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The music  of Louis Andriessen

The music of Louis Andriessen

Those naked dancers are doing what?

by James Leonard

From the February, 2006 issue

The Dutch post-postmodernist heir to the Dadaist tradition of Old Europe, Louis Andriessen composes music that melds anything to everything to nothing while fusing high culture with low culture and no culture in a high-concept music of stuttering magnificence. The concert planned for Wednesday, February 15, is a veritable three-ring musical circus. It begins at 7:30 with Andriessen's Arrival of Willibrord played on the Burton Tower's Baird Carillon and then moves into the Power Center for a musical double bill that opens with a performance of Andriessen's La Passione featuring the original soloists and closes with a showing of M Is for Man, Music, and Mozart, Peter Greenaway's film with a score by Andriessen. The question, of course, is "How many tickets can even a post-postmodernist three-ring musical circus hope to sell in a town that likes to spend its weeknights at home watching satellite TiVo?"

The answer, one can only hope, is "All of them." This is precisely the kind of event the prestigious University Musical Society should present and exactly the kind of event the Ann Arbor audience should celebrate. Andriessen's music is not for listeners who think music stopped with the death of Webern — it's for listeners who can embrace everything that's happened in music since the death of Webern. Some people who know and love Andriessen's music describe it by analogies, talking of Stan Kenton and Igor Stravinsky, of J. S. Bach and the Beatles, of bebop, hip-hop, and pyrotechno. Others speak of his minimalist polyrhythms, lyrical melodic fragments, predominantly consonant harmonies disrupted by explosive blocks of concentrated dissonance, and novel color combinations, including electric guitars, bass guitars, and, in one work, an ice cream bell. As impossible to imagine as it is to forget, Andriessen's music has to be heard to be believed.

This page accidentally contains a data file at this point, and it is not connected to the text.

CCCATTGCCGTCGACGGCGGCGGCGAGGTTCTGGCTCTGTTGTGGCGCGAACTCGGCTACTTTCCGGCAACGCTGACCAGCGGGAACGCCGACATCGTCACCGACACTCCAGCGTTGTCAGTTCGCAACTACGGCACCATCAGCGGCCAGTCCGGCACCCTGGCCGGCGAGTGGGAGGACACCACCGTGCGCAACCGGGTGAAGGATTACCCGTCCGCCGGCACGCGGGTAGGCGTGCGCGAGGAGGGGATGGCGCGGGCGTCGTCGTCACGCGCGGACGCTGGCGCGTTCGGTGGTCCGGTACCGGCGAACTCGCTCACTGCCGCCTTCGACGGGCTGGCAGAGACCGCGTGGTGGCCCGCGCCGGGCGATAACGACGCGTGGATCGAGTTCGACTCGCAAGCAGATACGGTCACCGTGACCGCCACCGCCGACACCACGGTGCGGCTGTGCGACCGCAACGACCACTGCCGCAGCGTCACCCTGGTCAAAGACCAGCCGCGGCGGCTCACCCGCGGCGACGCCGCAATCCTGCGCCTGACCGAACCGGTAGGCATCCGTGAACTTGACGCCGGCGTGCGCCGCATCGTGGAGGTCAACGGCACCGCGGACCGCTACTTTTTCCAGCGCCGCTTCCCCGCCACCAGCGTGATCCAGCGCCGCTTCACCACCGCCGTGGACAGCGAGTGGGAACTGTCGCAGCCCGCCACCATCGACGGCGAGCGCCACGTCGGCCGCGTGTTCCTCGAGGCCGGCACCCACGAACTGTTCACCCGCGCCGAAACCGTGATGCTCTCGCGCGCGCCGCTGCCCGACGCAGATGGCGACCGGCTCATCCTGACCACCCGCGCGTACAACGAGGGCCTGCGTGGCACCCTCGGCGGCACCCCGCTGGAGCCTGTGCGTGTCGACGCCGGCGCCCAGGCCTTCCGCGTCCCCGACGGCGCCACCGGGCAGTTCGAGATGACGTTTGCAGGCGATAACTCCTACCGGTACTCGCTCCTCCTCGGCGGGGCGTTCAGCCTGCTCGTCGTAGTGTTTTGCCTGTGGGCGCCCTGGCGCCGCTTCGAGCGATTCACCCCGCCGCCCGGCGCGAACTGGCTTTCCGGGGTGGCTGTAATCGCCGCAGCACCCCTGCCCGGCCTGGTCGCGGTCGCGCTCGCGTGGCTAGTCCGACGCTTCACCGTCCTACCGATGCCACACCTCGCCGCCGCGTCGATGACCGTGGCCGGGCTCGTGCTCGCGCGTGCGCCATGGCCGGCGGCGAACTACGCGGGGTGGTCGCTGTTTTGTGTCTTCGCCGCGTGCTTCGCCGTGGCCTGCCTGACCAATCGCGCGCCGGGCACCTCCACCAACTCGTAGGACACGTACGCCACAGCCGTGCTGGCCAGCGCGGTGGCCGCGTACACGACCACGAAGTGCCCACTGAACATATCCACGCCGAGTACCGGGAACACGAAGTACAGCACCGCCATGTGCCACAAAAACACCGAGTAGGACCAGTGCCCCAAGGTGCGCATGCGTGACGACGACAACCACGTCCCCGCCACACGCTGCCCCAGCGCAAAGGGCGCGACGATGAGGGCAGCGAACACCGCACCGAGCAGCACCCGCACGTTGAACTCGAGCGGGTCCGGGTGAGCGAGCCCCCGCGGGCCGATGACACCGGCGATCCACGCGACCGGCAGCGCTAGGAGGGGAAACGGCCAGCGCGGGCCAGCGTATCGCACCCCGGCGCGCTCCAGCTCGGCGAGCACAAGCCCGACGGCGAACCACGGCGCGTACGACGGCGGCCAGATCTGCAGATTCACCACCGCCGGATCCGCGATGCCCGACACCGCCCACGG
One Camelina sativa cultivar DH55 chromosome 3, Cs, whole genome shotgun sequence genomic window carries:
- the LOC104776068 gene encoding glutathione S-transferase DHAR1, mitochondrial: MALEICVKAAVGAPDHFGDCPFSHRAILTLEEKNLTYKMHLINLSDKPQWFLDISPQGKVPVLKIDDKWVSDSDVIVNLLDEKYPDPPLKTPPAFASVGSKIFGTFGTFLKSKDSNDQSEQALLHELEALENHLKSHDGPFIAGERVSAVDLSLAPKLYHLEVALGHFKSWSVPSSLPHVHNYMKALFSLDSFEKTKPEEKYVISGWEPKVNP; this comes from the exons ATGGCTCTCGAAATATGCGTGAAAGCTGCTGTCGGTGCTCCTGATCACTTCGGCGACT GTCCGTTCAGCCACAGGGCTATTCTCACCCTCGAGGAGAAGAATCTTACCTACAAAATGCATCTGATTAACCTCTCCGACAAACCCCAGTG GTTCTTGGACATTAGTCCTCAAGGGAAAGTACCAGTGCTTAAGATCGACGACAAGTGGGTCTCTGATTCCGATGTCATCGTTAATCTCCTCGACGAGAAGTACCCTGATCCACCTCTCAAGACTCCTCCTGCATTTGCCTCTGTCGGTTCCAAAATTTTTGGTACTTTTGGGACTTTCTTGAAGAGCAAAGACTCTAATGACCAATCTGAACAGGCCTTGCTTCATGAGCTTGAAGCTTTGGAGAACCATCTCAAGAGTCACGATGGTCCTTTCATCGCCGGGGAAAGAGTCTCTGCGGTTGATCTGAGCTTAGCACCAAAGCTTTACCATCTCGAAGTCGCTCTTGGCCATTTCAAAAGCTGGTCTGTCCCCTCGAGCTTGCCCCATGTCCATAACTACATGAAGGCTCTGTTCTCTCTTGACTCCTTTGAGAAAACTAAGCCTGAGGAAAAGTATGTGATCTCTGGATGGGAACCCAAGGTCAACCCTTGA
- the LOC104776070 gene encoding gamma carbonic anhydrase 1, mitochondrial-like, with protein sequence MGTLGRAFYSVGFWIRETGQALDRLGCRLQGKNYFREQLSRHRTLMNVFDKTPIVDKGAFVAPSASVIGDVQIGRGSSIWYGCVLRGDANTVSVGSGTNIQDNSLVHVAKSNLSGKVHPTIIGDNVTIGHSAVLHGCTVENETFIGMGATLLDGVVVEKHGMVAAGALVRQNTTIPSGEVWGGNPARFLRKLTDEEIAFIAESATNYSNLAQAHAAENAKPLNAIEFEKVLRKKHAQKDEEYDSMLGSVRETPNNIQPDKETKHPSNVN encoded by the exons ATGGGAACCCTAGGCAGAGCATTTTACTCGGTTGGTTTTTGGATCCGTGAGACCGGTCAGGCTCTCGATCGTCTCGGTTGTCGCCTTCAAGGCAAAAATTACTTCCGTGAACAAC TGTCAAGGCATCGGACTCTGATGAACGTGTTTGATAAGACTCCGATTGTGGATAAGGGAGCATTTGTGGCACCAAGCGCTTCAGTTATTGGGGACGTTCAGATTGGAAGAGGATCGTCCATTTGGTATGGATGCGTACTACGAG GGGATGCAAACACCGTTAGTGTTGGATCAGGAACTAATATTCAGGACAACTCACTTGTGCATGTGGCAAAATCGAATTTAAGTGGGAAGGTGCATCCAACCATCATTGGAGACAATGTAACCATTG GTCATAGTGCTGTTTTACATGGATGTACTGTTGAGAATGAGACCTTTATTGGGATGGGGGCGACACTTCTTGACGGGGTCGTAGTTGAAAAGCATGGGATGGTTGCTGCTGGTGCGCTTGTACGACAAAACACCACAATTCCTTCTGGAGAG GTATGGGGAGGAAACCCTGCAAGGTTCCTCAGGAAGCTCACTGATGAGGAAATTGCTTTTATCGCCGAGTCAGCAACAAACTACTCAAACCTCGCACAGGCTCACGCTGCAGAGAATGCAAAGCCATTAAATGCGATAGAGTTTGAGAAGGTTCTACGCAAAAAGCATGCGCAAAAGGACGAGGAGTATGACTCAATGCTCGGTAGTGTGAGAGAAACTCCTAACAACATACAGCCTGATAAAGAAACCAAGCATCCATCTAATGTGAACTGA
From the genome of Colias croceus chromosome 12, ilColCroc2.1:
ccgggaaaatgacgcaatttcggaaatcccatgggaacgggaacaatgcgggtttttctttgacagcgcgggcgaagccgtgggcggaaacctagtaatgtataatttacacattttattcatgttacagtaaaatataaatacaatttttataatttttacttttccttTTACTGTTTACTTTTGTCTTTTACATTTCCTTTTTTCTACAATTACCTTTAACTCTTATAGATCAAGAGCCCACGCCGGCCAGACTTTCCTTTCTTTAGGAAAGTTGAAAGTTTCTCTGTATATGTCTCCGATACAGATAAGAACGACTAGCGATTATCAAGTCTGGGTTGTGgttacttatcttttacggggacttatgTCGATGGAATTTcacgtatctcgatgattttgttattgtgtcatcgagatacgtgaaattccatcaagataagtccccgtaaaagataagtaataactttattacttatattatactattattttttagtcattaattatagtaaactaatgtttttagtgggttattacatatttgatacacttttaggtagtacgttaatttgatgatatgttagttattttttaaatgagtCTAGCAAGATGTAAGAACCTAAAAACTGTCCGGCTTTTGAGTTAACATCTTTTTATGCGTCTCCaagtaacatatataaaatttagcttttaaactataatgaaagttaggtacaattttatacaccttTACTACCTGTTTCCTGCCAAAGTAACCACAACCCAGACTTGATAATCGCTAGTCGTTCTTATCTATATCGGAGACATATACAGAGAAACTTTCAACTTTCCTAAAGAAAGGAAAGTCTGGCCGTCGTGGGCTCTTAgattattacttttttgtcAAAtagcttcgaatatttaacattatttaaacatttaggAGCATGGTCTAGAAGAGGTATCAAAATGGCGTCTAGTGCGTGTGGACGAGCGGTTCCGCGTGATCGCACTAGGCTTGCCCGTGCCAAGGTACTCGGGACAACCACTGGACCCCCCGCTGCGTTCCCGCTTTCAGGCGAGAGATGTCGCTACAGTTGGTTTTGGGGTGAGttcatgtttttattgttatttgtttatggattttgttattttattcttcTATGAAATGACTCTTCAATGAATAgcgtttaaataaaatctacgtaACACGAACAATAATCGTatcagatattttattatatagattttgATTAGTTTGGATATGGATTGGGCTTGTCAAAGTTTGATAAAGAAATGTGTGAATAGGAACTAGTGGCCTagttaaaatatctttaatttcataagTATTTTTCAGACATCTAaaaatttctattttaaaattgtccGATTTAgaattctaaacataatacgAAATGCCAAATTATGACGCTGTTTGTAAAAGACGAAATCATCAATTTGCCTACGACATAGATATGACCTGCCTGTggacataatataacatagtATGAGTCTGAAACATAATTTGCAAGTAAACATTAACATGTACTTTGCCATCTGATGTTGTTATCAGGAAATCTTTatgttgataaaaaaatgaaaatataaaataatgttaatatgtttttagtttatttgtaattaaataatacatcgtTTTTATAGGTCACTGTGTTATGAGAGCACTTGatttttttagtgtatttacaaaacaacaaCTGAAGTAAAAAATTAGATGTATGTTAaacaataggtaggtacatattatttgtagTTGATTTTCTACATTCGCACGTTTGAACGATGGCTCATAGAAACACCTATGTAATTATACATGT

And with the composer himself in residence for the week preceding the event, each performance on the program promises to come as close to definitive as one

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can imagine. The first work, 1995's Arrival of Willibrord, will be played by Steven Ball, U-M carillonist and the Michigan Theater's house organist. The second work, La Passione, from 2002, will be performed by jazz vocalist Cristina Zavalloni and violinist Monica Germino — the composer affectionately calls them his "muses" — plus an ensemble of winds, brass, violins, electric guitar, bass guitar, keyboards, and percussion drawn from the U-M Symphony Band, led by Michael Haithcock. The third and final work, M Is for Man, Music, and Mozart, from 1991, will be performed by Zavalloni with Haithcock and the band as the accompaniment for Greenaway's film of the same name featuring a quartet of naked dancers representing the gods in the act of inventing man, movement, music, and, improbably enough, Mozart.

Anything is possible, but only by attending will you ever know for certain what you would otherwise have missed.

[Review published February 2006]     (end of article)


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